Japan: Ghosts UK CD-3 
- Ghosts [single edit]
- The Art Of Parties [version]
- Visions Of China
This was another of the initial launch of catalog titles that Virgin Records used to launch the CD-3 format in the UK with. With this single they picked one of their best sellers and the breakthrough that took Japan from cult artistes to screaming teen fodder. Not coincidently, the latter effect probably helped to ensure the disintegration of the band soon afterward. Having been formed in 1974 and slogged for many years through the sub-strata of New York Dolls inflected post-glam rock, the band rebooted in 1980 as Roxy Music influenced sophisticates. That year they released two albums which stand as a pair of the best albums that Roxy Music never released.
1981 saw the group making their next [and final] move as they moved beyond emulating their heroes to making heroic moves on their own. Their last studio album, “Tin Drum,” bears heavy actual Japanese music influence [think Sakamoto and YMO plus maybe The Sadistic Mika Band] and fuses this with their high-end musicianship to sound like nothing else out there at the time. It was the difference between Alistair Riddell emulating Bowie [uncannily] in New Zealand, and Bowie himself constructing his late 70s albums out of the building blocks of Krautrock, plus Brian Eno, to which he added his own artistic DNA.
Maybe it was the previous year’s pump-priming popularity of Duran Duran, whose members [Nick Rhodes in particular] fashioned themselves after Japan to various degrees, but by 1982, when the “Ghosts” single was the third single released from “Tin Drum,” the abstract, introspective ballad with no beat to speak of, shot into the UK top 5. No one familiar with the band would have believed it. Virgin released a 7″ and 12″ during that time. The records contents were identical; only the cover photo [and audio fidelity] of the discs differed in any way.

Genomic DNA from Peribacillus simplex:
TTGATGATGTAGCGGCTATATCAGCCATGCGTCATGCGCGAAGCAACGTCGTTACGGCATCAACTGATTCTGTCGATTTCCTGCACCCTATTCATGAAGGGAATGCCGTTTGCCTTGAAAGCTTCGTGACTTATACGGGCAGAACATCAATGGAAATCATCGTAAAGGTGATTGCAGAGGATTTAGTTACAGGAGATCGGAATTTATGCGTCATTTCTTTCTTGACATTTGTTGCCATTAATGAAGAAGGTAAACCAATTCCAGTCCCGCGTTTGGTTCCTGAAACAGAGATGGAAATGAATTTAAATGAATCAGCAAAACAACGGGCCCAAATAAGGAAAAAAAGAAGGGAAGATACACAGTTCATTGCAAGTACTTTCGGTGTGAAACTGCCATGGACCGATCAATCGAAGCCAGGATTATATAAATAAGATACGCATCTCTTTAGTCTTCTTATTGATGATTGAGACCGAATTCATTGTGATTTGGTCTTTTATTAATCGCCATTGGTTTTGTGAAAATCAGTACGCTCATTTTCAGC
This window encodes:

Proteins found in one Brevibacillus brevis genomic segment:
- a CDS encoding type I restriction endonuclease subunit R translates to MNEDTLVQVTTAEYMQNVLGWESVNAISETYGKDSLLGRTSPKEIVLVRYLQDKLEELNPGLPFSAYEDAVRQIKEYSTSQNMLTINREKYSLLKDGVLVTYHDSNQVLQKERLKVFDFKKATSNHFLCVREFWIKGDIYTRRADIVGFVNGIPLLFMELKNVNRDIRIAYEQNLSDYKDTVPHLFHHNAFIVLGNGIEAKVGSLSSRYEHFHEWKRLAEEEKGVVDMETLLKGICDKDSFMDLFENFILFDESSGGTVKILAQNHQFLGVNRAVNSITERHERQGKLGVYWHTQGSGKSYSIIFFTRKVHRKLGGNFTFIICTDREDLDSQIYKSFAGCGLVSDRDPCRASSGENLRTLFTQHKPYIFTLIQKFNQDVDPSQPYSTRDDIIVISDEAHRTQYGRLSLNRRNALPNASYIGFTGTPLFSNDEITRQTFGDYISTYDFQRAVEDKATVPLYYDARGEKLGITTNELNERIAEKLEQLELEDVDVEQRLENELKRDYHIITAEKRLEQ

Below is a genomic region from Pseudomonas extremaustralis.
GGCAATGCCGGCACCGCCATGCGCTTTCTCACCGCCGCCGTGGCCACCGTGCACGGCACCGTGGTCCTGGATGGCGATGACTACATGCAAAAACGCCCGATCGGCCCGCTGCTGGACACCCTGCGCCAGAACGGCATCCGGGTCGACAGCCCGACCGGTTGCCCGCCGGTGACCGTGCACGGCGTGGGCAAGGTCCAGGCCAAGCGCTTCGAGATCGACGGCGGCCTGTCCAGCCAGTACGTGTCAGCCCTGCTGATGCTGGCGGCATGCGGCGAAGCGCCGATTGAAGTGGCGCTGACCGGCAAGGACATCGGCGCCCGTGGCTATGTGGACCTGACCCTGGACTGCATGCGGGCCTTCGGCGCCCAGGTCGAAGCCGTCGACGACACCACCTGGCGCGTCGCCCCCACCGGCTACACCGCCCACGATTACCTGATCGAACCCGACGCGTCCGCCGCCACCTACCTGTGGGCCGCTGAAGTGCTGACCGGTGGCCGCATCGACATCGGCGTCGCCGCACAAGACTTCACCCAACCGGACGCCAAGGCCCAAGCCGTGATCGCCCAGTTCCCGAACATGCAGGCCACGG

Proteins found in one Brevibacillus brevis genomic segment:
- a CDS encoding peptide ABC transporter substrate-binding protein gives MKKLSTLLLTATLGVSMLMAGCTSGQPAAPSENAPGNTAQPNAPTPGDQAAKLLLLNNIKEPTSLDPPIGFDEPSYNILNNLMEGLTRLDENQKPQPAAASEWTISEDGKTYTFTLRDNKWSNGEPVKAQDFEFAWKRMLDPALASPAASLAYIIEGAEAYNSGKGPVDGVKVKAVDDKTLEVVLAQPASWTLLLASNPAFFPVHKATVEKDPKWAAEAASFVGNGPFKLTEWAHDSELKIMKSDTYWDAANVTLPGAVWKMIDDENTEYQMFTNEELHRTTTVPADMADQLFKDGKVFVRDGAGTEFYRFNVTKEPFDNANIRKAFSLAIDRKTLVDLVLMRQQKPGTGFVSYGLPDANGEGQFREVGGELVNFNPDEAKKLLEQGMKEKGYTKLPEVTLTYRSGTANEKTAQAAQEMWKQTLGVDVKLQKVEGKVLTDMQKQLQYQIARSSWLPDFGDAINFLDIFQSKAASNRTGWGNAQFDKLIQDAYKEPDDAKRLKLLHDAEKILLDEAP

“Ghosts” was a droning, abstract ballad of gloom with atonal jabs of synth sticking out like the proverbial sore thumb. The single mix was edited down about 45 seconds to make it more “radio friendly!” The bigger pull was the B-side. What they called “The Art Of Parties [version]” was not a version mix, in the dub sense of the word. It was actually a live version recorded at the band’s 1981 concert at the Hammersmith Odeon. The point of interest here is that lead guitar is by David Rhodes of Random Hold/Peter Gabriel fame who was touring with the band after they sacked original lead guitarist Rob Dean following their 1980 tour. Dean, after all, had curly hair.
Finally, as a sop to the 20 minute CD-3 running time, Virgin also included the “Tin Drum” A-side “Visions of China” as a bonus track. That had been the unsuccessful second single from the album, so purchasers of this disc, conveniently got three of the four “Tin Drum” singles on a single platter.
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